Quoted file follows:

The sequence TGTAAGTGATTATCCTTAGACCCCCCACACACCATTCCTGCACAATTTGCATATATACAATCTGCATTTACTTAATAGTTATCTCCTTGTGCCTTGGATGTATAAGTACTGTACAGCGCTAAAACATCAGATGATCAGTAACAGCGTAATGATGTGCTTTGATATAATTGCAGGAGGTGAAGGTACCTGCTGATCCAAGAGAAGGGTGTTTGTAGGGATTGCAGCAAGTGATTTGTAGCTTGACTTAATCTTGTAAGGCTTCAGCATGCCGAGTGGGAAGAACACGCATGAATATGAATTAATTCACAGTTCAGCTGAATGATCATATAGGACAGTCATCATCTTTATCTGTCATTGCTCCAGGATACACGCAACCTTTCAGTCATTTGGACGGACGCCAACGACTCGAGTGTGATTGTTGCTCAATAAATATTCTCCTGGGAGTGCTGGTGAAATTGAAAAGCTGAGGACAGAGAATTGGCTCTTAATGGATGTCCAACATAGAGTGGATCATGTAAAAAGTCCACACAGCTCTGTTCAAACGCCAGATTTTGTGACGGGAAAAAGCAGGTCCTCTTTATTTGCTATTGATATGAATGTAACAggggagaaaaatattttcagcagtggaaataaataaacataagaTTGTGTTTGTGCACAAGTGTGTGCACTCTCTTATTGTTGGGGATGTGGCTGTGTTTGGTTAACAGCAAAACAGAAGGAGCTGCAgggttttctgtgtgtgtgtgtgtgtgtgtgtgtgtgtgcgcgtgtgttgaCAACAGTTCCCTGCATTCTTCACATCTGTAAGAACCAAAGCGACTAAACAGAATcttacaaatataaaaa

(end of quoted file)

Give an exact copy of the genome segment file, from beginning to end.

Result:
The sequence TGTAAGTGATTATCCTTAGACCCCCCACACACCATTCCTGCACAATTTGCATATATACAATCTGCATTTACTTAATAGTTATCTCCTTGTGCCTTGGATGTATAAGTACTGTACAGCGCTAAAACATCAGATGATCAGTAACAGCGTAATGATGTGCTTTGATATAATTGCAGGAGGTGAAGGTACCTGCTGATCCAAGAGAAGGGTGTTTGTAGGGATTGCAGCAAGTGATTTGTAGCTTGACTTAATCTTGTAAGGCTTCAGCATGCCGAGTGGGAAGAACACGCATGAATATGAATTAATTCACAGTTCAGCTGAATGATCATATAGGACAGTCATCATCTTTATCTGTCATTGCTCCAGGATACACGCAACCTTTCAGTCATTTGGACGGACGCCAACGACTCGAGTGTGATTGTTGCTCAATAAATATTCTCCTGGGAGTGCTGGTGAAATTGAAAAGCTGAGGACAGAGAATTGGCTCTTAATGGATGTCCAACATAGAGTGGATCATGTAAAAAGTCCACACAGCTCTGTTCAAACGCCAGATTTTGTGACGGGAAAAAGCAGGTCCTCTTTATTTGCTATTGATATGAATGTAACAggggagaaaaatattttcagcagtggaaataaataaacataagaTTGTGTTTGTGCACAAGTGTGTGCACTCTCTTATTGTTGGGGATGTGGCTGTGTTTGGTTAACAGCAAAACAGAAGGAGCTGCAgggttttctgtgtgtgtgtgtgtgtgtgtgtgtgtgtgcgcgtgtgttgaCAACAGTTCCCTGCATTCTTCACATCTGTAAGAACCAAAGCGACTAAACAGAATcttacaaatataaaaa